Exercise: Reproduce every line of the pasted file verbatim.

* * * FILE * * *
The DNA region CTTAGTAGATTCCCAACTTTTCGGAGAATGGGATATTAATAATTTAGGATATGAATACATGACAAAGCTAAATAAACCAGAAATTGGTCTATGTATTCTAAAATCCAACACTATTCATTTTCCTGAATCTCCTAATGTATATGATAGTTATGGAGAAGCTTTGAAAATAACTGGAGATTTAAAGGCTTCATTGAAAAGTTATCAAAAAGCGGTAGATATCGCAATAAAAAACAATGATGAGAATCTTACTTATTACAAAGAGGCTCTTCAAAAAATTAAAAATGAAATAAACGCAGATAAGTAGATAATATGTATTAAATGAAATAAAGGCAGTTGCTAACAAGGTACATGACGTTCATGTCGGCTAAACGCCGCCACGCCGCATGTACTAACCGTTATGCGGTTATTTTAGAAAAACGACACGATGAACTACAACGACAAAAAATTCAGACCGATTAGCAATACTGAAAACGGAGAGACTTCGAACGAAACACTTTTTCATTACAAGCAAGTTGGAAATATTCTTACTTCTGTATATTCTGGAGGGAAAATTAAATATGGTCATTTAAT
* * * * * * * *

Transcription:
The DNA region CTTAGTAGATTCCCAACTTTTCGGAGAATGGGATATTAATAATTTAGGATATGAATACATGACAAAGCTAAATAAACCAGAAATTGGTCTATGTATTCTAAAATCCAACACTATTCATTTTCCTGAATCTCCTAATGTATATGATAGTTATGGAGAAGCTTTGAAAATAACTGGAGATTTAAAGGCTTCATTGAAAAGTTATCAAAAAGCGGTAGATATCGCAATAAAAAACAATGATGAGAATCTTACTTATTACAAAGAGGCTCTTCAAAAAATTAAAAATGAAATAAACGCAGATAAGTAGATAATATGTATTAAATGAAATAAAGGCAGTTGCTAACAAGGTACATGACGTTCATGTCGGCTAAACGCCGCCACGCCGCATGTACTAACCGTTATGCGGTTATTTTAGAAAAACGACACGATGAACTACAACGACAAAAAATTCAGACCGATTAGCAATACTGAAAACGGAGAGACTTCGAACGAAACACTTTTTCATTACAAGCAAGTTGGAAATATTCTTACTTCTGTATATTCTGGAGGGAAAATTAAATATGGTCATTTAAT